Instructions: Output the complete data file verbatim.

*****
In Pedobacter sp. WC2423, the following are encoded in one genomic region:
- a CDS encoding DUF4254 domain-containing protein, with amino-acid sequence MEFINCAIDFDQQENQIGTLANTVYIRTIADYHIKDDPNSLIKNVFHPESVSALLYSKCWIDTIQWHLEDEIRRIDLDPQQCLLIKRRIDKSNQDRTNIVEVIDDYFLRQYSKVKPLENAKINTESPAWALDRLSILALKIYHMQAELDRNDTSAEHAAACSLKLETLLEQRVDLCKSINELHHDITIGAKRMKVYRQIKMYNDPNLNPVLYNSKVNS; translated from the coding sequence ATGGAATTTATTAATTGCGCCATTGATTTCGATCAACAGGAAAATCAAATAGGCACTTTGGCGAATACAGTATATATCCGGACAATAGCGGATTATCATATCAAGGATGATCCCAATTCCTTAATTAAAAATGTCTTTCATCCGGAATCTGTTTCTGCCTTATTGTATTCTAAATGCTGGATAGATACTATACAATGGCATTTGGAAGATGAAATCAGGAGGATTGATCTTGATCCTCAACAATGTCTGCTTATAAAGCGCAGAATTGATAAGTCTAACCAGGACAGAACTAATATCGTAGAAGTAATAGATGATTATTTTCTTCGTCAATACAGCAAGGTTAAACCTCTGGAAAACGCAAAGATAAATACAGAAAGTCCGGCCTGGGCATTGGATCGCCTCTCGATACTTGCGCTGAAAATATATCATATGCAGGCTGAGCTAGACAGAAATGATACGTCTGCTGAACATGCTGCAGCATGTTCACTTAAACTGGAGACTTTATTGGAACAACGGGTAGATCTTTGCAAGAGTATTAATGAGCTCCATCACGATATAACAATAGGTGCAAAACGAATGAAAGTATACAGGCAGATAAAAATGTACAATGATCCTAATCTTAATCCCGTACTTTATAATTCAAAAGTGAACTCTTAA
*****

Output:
In Pedobacter sp. WC2423, the following are encoded in one genomic region:
- a CDS encoding DUF4254 domain-containing protein, with amino-acid sequence MEFINCAIDFDQQENQIGTLANTVYIRTIADYHIKDDPNSLIKNVFHPESVSALLYSKCWIDTIQWHLEDEIRRIDLDPQQCLLIKRRIDKSNQDRTNIVEVIDDYFLRQYSKVKPLENAKINTESPAWALDRLSILALKIYHMQAELDRNDTSAEHAAACSLKLETLLEQRVDLCKSINELHHDITIGAKRMKVYRQIKMYNDPNLNPVLYNSKVNS; translated from the coding sequence ATGGAATTTATTAATTGCGCCATTGATTTCGATCAACAGGAAAATCAAATAGGCACTTTGGCGAATACAGTATATATCCGGACAATAGCGGATTATCATATCAAGGATGATCCCAATTCCTTAATTAAAAATGTCTTTCATCCGGAATCTGTTTCTGCCTTATTGTATTCTAAATGCTGGATAGATACTATACAATGGCATTTGGAAGATGAAATCAGGAGGATTGATCTTGATCCTCAACAATGTCTGCTTATAAAGCGCAGAATTGATAAGTCTAACCAGGACAGAACTAATATCGTAGAAGTAATAGATGATTATTTTCTTCGTCAATACAGCAAGGTTAAACCTCTGGAAAACGCAAAGATAAATACAGAAAGTCCGGCCTGGGCATTGGATCGCCTCTCGATACTTGCGCTGAAAATATATCATATGCAGGCTGAGCTAGACAGAAATGATACGTCTGCTGAACATGCTGCAGCATGTTCACTTAAACTGGAGACTTTATTGGAACAACGGGTAGATCTTTGCAAGAGTATTAATGAGCTCCATCACGATATAACAATAGGTGCAAAACGAATGAAAGTATACAGGCAGATAAAAATGTACAATGATCCTAATCTTAATCCCGTACTTTATAATTCAAAAGTGAACTCTTAA